from The American Heritage® Dictionary of the English Language, 4th Edition
- n. The side or surface that is underneath; the bottom side. Also called undersurface.
- n. The side that is less desirable, reputable, or noble than the obverse: "hunger, isolation, filth, the underside of [a] hellish regime” ( National Review).
from Wiktionary, Creative Commons Attribution/Share-Alike License
- n. The side that is below or underneath, the bottom.
from the GNU version of the Collaborative International Dictionary of English
- n. The lower or lowest side of anything.
from WordNet 3.0 Copyright 2006 by Princeton University. All rights reserved.
- n. the lower side of anything
Sorry, no etymologies found.
Of course, the underside is always the serious consequences of refusing the gift.
Much of Dr. Boulding's scholarly work was grounded in what she called the underside of history -- the people and ideas that have been largely overlooked in narratives of the past.
BROKAW: Well, there's always been that fascination with what I call the underside of life.
Cook on stove until underside is cooked, then set the whole pan in the oven under the broiler until the top is cooked through.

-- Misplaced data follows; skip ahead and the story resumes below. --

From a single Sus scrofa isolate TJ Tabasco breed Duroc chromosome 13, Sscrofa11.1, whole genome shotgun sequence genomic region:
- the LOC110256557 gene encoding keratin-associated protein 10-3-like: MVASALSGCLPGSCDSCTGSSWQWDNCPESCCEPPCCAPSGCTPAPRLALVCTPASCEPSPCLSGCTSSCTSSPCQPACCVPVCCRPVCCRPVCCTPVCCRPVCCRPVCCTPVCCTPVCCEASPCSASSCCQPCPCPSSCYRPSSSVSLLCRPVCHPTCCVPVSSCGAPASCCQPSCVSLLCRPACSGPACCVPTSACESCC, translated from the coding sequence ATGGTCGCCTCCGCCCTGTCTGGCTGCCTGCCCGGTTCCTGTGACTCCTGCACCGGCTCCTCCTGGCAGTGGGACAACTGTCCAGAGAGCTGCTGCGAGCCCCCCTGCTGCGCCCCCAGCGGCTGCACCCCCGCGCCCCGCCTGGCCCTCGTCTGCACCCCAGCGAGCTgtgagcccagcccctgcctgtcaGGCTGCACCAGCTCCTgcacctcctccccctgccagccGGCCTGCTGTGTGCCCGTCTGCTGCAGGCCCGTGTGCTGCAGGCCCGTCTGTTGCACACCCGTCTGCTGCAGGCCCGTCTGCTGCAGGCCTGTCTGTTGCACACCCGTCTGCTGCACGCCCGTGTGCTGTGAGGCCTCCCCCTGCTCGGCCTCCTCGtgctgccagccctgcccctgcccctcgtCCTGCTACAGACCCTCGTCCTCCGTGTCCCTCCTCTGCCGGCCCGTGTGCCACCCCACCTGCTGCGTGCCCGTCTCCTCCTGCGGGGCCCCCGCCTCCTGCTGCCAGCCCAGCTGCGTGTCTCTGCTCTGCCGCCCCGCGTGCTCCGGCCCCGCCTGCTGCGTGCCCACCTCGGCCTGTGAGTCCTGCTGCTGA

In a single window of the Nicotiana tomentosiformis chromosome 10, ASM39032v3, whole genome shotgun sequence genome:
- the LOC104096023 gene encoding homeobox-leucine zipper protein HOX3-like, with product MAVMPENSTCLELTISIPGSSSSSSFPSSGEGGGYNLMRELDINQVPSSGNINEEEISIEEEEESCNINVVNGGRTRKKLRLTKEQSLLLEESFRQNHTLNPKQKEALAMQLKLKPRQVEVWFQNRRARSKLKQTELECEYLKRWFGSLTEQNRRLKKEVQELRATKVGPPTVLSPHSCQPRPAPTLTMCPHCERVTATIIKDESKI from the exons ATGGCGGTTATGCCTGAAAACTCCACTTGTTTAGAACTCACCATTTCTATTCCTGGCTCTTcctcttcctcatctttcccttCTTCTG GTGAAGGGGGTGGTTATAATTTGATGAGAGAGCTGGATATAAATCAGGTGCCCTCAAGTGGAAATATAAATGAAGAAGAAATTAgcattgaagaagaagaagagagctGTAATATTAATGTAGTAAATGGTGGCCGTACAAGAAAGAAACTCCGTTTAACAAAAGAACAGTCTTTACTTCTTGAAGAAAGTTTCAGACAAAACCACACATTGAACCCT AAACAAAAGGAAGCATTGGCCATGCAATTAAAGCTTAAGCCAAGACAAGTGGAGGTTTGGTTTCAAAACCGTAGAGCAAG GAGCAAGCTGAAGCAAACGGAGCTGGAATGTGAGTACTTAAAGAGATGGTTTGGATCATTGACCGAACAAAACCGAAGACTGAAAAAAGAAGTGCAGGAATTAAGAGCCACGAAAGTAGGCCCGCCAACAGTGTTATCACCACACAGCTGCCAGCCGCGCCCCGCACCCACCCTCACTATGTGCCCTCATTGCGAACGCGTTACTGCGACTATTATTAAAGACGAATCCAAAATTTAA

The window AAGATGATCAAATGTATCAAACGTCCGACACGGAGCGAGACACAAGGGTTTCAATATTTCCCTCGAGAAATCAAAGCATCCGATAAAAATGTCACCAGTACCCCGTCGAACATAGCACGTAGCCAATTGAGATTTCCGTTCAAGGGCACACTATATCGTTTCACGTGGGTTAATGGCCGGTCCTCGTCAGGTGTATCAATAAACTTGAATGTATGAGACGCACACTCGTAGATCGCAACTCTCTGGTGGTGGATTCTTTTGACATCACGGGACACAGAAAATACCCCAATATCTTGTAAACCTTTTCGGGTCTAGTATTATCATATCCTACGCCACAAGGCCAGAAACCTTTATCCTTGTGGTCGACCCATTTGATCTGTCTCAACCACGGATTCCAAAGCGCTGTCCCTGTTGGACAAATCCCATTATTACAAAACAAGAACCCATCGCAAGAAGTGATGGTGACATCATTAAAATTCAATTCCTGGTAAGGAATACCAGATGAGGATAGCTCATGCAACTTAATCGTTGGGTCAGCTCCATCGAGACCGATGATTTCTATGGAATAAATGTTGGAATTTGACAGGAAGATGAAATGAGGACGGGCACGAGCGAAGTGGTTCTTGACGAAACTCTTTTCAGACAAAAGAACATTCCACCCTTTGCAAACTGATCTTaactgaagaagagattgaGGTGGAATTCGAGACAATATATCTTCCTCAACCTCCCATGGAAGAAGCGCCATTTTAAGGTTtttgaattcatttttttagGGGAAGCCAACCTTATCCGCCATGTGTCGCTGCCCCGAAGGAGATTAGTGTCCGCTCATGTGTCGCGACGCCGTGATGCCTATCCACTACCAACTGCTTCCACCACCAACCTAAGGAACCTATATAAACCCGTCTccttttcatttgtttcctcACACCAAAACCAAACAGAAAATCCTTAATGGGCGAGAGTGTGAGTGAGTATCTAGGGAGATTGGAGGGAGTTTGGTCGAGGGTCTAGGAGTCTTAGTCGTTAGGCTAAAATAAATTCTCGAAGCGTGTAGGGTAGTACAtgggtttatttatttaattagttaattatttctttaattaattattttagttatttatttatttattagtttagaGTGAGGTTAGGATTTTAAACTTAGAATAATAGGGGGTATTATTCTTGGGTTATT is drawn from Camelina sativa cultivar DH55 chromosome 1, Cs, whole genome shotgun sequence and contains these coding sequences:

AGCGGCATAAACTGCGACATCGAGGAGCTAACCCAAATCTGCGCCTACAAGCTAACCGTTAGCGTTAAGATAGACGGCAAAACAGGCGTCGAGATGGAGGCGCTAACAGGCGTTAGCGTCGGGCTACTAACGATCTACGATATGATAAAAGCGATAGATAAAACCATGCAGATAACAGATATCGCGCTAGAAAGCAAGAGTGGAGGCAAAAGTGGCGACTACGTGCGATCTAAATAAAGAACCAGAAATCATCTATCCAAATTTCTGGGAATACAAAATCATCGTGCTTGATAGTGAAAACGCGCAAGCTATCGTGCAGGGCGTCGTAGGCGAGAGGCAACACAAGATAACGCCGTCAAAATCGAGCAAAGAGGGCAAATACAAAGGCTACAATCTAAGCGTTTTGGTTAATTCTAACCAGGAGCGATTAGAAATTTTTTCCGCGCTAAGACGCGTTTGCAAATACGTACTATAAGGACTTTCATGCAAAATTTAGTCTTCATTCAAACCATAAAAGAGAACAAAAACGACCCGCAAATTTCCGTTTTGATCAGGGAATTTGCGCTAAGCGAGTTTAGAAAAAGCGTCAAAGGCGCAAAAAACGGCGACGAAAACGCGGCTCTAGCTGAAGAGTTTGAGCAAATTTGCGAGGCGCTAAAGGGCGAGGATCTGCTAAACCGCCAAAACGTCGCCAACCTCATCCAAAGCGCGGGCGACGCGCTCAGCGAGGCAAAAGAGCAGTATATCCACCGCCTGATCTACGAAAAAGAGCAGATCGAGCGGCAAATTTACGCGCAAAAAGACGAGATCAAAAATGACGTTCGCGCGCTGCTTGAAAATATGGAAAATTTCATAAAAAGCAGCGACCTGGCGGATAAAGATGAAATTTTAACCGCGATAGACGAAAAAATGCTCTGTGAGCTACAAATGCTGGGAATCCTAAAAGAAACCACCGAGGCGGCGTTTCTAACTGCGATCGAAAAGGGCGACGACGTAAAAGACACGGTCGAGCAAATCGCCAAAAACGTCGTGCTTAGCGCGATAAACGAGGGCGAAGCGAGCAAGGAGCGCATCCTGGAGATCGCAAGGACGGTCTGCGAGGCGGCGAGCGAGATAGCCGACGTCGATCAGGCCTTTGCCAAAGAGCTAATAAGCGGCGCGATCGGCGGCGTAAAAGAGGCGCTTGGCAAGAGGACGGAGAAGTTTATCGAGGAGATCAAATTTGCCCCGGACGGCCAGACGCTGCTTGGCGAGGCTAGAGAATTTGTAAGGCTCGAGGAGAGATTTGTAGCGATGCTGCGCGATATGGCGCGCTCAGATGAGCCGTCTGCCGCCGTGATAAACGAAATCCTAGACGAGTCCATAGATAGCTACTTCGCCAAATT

I knelt on the table in underside of her and stared at her sex. uploalmprorgo Says:
Cook until the edges start to crisp and the underside is light brown, then gently flip and cook the other side.
Once the underside is done, use the tool to flip each appam over:
I hadn't gone on any scavenger hunts since I'd quit, but believe me, I knew every inch of fiberglass insulation and its underside from the old days of Raylou's hiding.
When the underside is crispy, flip over and cook the other side.
The rise of an arch is the height of the highest point of its intrados above the line of the impost; this point is sometimes called the underside of the crown, the highest point of the extrados being the crown.
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